The Cabinet: George Washington and the Creation of an American Institution

Harvard Univ. Apr. 2020. 432p. ISBN 9780674986480. $29.95. POL SCI
The Constitution provided little detail concerning presidential advisers or the relationships among governmental branches. Chervinsky (White House Historical Assn.) traces the evolution of the cabinet from British history through George Washington’s presidency, explaining how experimentation, personalities, internal and international crises, loyalty and betrayal, and political partisanship impacted not only the development of Washington’s advisory body, but foreign and domestic policies as well. Chervinsky explains how, by the middle of his first term, Washington’s practice of seeking advice from his departmental secretaries mirrored his military experience; he sought to foster a familial relationship and a sense of common mission. Group discussions, written opinions and answers to questions, advice from official and personal advisers, and news from publications and his personal information network informed him as he ultimately formulated his own decisions. Chervinsky ably demonstrates how Washington’s and his cabinet’s interpersonal relationships, concern for administrative and personal reputation and the stability of the republic, and caution for establishing precedent affected deliberations and policies.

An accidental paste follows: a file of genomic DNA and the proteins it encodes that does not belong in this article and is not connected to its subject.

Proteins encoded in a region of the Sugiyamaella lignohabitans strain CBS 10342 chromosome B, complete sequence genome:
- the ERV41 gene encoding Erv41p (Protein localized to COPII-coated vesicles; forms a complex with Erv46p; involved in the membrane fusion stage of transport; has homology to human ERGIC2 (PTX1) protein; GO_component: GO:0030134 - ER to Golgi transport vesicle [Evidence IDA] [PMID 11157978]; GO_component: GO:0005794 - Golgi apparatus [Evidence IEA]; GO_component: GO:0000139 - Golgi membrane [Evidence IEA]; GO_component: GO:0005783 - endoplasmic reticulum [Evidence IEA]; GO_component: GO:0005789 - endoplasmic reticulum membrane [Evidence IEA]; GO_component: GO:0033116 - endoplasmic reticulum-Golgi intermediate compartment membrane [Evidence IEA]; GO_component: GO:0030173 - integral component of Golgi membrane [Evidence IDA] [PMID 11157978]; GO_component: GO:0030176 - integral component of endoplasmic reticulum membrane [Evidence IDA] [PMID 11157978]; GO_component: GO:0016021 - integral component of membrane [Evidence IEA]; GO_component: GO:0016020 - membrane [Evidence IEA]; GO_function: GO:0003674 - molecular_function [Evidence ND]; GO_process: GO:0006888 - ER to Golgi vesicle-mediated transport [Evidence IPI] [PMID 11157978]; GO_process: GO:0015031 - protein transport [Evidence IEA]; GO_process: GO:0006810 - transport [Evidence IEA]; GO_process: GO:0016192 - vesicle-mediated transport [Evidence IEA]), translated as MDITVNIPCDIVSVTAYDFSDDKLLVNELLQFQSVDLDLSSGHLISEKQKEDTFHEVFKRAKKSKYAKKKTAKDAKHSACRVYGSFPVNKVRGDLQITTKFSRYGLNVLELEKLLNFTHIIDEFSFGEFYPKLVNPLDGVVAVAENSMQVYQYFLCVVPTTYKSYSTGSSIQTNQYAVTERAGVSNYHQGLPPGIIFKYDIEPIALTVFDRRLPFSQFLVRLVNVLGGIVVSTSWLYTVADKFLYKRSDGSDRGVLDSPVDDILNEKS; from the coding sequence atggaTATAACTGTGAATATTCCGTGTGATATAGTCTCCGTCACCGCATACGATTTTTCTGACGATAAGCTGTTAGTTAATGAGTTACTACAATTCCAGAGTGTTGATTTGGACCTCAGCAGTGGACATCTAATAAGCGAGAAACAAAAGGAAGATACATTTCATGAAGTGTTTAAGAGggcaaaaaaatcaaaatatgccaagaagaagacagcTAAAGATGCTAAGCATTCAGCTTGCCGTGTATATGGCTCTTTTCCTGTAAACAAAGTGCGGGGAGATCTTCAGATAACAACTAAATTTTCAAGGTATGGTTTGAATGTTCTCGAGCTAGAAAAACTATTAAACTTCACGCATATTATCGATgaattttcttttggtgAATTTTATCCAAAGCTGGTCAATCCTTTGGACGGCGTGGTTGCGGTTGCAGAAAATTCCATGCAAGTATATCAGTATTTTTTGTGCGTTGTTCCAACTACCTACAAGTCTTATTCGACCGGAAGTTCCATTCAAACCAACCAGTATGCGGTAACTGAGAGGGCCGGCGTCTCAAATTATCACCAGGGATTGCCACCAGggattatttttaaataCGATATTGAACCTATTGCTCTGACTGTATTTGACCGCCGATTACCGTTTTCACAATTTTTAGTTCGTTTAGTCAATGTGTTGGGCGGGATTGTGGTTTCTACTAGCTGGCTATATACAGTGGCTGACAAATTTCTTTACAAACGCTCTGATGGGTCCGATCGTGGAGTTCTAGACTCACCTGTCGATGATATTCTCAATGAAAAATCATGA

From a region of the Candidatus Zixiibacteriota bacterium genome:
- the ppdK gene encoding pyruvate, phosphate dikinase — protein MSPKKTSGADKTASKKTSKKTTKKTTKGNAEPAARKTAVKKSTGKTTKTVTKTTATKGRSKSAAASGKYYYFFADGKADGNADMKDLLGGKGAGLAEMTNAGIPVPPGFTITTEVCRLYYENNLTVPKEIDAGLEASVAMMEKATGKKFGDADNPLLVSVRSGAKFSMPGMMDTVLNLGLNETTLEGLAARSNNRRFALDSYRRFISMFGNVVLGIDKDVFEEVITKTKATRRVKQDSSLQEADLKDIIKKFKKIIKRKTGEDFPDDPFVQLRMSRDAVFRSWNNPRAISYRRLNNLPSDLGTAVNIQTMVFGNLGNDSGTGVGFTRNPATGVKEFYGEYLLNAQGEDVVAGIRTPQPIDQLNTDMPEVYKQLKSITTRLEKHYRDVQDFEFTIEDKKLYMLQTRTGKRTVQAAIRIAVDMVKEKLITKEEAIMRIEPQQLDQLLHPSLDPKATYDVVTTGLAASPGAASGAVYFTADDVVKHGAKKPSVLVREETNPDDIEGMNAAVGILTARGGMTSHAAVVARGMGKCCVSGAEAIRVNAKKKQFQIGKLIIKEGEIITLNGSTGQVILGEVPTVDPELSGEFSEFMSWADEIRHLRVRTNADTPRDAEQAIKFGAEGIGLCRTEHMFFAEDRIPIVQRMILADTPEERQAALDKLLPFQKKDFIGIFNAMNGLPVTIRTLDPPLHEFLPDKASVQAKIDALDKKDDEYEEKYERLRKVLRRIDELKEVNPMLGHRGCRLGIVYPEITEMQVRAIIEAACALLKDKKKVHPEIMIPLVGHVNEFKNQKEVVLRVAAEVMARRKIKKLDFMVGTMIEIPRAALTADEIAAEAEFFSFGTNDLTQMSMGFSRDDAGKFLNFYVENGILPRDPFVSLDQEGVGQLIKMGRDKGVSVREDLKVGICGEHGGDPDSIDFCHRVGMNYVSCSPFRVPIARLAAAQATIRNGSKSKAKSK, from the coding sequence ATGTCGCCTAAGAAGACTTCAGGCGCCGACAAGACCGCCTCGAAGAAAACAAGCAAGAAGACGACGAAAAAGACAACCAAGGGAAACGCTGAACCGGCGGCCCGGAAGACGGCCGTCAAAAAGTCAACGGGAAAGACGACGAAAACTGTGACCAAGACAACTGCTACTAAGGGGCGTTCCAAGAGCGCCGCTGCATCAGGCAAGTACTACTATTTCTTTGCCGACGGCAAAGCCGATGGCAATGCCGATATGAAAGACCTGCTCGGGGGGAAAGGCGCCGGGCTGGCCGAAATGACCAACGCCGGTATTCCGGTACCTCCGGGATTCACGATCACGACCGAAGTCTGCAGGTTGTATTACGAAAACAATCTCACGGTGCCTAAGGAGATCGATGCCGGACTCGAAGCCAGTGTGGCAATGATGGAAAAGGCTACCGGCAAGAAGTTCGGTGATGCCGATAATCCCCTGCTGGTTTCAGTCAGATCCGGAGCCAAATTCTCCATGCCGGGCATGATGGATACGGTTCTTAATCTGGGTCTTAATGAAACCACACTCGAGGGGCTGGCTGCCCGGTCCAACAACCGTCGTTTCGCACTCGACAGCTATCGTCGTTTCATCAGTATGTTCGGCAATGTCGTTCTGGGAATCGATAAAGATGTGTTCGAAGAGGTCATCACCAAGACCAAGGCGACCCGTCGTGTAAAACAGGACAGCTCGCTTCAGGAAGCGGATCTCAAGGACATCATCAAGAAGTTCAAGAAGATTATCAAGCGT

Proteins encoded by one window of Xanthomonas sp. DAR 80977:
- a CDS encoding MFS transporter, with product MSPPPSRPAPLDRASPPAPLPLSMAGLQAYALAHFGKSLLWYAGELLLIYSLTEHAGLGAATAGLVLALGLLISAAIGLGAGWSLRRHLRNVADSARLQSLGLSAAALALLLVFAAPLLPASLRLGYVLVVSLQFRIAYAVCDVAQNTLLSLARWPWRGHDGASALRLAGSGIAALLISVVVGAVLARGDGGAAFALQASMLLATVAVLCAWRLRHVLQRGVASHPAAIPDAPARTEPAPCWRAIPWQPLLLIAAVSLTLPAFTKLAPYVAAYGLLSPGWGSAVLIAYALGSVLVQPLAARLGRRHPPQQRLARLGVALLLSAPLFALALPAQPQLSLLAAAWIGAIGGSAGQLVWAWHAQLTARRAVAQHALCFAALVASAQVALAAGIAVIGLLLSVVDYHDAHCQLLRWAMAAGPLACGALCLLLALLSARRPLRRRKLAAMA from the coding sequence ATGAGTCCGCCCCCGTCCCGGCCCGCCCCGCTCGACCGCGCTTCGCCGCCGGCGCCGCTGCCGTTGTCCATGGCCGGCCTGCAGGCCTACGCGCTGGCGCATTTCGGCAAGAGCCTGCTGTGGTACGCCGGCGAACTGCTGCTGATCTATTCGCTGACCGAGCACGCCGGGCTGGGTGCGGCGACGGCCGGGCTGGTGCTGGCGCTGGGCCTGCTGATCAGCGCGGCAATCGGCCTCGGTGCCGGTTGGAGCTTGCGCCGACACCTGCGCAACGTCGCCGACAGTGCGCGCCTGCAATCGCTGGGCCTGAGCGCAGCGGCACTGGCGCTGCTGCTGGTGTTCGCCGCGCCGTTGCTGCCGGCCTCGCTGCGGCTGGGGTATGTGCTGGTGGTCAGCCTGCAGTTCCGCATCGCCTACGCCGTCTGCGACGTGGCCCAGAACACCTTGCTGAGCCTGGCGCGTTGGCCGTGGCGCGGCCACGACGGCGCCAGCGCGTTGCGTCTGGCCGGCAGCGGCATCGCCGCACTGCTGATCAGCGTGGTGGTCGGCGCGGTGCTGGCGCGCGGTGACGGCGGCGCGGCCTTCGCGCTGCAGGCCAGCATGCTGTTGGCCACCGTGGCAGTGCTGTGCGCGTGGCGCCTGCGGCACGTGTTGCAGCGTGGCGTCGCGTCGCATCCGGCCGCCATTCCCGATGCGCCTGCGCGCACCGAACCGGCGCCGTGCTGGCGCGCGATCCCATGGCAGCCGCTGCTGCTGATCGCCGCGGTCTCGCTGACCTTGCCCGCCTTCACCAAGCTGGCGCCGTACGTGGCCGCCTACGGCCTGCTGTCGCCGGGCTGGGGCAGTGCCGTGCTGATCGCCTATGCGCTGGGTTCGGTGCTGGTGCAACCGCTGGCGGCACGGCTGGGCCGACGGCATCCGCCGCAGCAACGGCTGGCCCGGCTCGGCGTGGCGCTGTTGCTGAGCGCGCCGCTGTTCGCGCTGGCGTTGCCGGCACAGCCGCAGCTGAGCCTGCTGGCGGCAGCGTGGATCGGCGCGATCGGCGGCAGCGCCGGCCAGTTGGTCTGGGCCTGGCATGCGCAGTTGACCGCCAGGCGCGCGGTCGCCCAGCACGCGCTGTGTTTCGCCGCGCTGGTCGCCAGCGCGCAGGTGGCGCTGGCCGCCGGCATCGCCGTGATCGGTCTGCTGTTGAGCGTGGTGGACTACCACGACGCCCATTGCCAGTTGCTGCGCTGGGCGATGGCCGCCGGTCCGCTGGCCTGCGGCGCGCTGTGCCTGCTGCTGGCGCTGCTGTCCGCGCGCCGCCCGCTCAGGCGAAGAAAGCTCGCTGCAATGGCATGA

VERDICT This informative, accessible overview of the factors and events that contributed to Washington’s legacy of precedent-setting use of advisers and the assertion of strong executive authority while maintaining harmony with the other branches will be of interest to readers at all levels.
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